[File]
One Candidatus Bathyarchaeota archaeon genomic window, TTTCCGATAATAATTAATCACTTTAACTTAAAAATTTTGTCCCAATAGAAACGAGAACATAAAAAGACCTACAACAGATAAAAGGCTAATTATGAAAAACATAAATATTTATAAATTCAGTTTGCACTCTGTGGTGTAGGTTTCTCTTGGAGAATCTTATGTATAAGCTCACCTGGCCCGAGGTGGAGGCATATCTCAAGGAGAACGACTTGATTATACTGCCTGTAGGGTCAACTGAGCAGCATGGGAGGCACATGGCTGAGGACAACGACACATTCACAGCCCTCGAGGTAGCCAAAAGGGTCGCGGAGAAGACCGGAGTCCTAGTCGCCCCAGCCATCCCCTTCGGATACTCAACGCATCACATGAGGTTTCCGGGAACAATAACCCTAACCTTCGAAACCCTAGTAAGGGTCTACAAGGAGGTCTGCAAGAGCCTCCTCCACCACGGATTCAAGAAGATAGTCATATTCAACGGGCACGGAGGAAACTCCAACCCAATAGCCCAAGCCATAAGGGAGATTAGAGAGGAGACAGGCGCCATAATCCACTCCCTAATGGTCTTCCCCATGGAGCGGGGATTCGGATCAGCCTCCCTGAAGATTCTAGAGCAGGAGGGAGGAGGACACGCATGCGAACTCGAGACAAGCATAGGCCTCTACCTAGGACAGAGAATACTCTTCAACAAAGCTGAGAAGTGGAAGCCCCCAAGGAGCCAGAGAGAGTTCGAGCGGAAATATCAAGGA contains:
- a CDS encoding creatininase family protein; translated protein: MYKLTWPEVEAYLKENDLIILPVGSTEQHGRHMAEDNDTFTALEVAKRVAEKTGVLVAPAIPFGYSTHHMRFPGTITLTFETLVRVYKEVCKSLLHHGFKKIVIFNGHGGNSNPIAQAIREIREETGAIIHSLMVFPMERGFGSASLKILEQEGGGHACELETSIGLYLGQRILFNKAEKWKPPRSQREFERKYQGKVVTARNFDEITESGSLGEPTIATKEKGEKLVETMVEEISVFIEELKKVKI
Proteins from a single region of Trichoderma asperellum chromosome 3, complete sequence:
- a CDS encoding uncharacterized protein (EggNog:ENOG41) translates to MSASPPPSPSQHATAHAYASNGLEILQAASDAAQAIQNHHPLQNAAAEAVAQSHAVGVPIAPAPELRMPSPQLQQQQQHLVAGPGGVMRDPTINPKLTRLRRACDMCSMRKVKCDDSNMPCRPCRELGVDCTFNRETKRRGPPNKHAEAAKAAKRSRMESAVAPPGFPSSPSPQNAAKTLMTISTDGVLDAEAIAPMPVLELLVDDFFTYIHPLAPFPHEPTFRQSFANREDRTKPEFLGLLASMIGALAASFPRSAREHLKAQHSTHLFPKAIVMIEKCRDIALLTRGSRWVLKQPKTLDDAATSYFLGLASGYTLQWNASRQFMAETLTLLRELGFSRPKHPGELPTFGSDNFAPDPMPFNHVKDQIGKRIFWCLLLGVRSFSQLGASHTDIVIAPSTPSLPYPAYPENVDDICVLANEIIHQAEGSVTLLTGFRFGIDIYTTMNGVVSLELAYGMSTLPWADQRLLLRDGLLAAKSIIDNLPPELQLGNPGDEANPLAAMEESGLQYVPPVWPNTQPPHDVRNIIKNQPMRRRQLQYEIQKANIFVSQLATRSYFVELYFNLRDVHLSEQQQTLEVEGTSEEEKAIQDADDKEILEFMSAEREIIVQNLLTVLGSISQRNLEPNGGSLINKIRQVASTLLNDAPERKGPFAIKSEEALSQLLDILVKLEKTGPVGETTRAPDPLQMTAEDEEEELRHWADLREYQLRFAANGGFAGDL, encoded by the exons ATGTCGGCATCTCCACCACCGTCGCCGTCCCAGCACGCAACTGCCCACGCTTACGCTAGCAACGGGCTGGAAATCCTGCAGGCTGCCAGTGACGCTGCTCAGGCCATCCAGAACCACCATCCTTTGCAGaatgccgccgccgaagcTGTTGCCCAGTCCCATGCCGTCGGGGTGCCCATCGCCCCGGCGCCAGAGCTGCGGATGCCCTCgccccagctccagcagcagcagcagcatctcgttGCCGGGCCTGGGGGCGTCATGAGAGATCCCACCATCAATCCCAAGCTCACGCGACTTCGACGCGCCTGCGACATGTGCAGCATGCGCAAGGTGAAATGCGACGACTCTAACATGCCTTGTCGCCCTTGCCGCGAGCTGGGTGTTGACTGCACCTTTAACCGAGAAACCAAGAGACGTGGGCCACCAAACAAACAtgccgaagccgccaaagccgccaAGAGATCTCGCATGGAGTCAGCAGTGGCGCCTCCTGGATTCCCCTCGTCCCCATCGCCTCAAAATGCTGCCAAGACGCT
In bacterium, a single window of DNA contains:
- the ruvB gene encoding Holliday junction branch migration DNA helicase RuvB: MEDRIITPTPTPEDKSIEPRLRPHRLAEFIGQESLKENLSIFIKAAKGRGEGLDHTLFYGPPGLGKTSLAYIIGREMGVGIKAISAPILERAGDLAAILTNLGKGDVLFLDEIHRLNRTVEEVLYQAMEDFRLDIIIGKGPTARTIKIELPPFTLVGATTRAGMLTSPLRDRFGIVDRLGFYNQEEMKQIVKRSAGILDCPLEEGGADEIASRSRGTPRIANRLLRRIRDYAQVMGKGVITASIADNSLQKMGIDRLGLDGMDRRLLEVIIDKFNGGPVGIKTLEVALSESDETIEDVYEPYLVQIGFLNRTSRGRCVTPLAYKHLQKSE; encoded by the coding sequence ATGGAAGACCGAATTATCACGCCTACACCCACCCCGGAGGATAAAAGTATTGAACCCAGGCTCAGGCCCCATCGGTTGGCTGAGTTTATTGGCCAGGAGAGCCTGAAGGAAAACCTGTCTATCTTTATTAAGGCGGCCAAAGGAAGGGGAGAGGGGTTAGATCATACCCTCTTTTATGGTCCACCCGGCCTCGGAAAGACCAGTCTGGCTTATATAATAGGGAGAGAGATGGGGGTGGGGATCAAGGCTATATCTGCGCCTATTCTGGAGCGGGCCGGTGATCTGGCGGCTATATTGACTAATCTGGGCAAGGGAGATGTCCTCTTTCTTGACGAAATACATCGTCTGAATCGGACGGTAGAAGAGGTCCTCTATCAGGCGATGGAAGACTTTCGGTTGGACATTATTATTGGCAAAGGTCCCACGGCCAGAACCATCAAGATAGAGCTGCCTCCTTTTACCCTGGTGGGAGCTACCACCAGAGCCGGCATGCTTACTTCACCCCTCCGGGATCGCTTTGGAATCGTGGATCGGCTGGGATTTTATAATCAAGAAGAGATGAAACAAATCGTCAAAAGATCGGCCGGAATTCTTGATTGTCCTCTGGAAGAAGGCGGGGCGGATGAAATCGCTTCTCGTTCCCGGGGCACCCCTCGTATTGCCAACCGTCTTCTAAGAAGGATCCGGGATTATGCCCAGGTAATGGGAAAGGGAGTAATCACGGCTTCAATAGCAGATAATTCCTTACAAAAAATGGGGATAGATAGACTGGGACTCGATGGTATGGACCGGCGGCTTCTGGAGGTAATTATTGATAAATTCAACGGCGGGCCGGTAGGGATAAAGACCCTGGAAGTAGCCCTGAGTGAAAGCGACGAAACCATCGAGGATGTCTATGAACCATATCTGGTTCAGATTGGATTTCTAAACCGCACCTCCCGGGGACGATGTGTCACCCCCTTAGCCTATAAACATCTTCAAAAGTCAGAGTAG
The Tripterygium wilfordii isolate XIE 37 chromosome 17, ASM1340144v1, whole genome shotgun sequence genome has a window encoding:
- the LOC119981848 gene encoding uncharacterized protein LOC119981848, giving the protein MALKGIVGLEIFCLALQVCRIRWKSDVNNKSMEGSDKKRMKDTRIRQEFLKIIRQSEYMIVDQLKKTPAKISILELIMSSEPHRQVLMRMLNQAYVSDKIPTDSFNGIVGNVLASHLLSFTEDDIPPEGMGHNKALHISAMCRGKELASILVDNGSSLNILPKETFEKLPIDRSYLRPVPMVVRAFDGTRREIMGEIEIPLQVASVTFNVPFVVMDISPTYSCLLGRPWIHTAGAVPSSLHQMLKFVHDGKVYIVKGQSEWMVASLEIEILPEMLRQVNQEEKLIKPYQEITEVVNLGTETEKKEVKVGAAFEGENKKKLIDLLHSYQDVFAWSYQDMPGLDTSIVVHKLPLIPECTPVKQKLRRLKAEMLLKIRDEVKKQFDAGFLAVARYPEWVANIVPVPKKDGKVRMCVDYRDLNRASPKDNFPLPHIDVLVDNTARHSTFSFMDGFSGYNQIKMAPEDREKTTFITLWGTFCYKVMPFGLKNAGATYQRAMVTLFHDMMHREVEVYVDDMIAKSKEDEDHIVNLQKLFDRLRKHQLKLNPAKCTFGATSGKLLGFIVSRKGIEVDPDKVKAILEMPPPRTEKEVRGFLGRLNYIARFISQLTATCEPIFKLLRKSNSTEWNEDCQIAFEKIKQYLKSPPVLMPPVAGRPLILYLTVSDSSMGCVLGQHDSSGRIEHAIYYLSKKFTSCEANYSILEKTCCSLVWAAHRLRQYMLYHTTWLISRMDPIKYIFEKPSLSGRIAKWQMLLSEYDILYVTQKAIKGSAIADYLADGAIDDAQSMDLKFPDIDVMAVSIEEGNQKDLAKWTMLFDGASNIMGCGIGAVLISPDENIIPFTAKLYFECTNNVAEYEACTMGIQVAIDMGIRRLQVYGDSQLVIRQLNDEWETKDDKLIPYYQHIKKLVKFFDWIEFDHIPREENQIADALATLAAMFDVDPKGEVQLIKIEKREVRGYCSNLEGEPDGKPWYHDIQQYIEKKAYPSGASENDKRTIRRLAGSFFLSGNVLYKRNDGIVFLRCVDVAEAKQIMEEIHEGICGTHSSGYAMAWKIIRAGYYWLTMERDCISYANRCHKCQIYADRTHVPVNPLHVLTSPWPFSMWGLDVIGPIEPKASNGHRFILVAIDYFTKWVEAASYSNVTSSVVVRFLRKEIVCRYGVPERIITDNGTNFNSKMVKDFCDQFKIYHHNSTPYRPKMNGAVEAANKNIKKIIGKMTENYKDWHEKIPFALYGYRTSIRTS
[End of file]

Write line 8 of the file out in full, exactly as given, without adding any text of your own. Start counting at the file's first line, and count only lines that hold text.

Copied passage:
- the LOC119981848 gene encoding uncharacterized protein LOC119981848, giving the protein MALKGIVGLEIFCLALQVCRIRWKSDVNNKSMEGSDKKRMKDTRIRQEFLKIIRQSEYMIVDQLKKTPAKISILELIMSSEPHRQVLMRMLNQAYVSDKIPTDSFNGIVGNVLASHLLSFTEDDIPPEGMGHNKALHISAMCRGKELASILVDNGSSLNILPKETFEKLPIDRSYLRPVPMVVRAFDGTRREIMGEIEIPLQVASVTFNVPFVVMDISPTYSCLLGRPWIHTAGAVPSSLHQMLKFVHDGKVYIVKGQSEWMVASLEIEILPEMLRQVNQEEKLIKPYQEITEVVNLGTETEKKEVKVGAAFEGENKKKLIDLLHSYQDVFAWSYQDMPGLDTSIVVHKLPLIPECTPVKQKLRRLKAEMLLKIRDEVKKQFDAGFLAVARYPEWVANIVPVPKKDGKVRMCVDYRDLNRASPKDNFPLPHIDVLVDNTARHSTFSFMDGFSGYNQIKMAPEDREKTTFITLWGTFCYKVMPFGLKNAGATYQRAMVTLFHDMMHREVEVYVDDMIAKSKEDEDHIVNLQKLFDRLRKHQLKLNPAKCTFGATSGKLLGFIVSRKGIEVDPDKVKAILEMPPPRTEKEVRGFLGRLNYIARFISQLTATCEPIFKLLRKSNSTEWNEDCQIAFEKIKQYLKSPPVLMPPVAGRPLILYLTVSDSSMGCVLGQHDSSGRIEHAIYYLSKKFTSCEANYSILEKTCCSLVWAAHRLRQYMLYHTTWLISRMDPIKYIFEKPSLSGRIAKWQMLLSEYDILYVTQKAIKGSAIADYLADGAIDDAQSMDLKFPDIDVMAVSIEEGNQKDLAKWTMLFDGASNIMGCGIGAVLISPDENIIPFTAKLYFECTNNVAEYEACTMGIQVAIDMGIRRLQVYGDSQLVIRQLNDEWETKDDKLIPYYQHIKKLVKFFDWIEFDHIPREENQIADALATLAAMFDVDPKGEVQLIKIEKREVRGYCSNLEGEPDGKPWYHDIQQYIEKKAYPSGASENDKRTIRRLAGSFFLSGNVLYKRNDGIVFLRCVDVAEAKQIMEEIHEGICGTHSSGYAMAWKIIRAGYYWLTMERDCISYANRCHKCQIYADRTHVPVNPLHVLTSPWPFSMWGLDVIGPIEPKASNGHRFILVAIDYFTKWVEAASYSNVTSSVVVRFLRKEIVCRYGVPERIITDNGTNFNSKMVKDFCDQFKIYHHNSTPYRPKMNGAVEAANKNIKKIIGKMTENYKDWHEKIPFALYGYRTSIRTS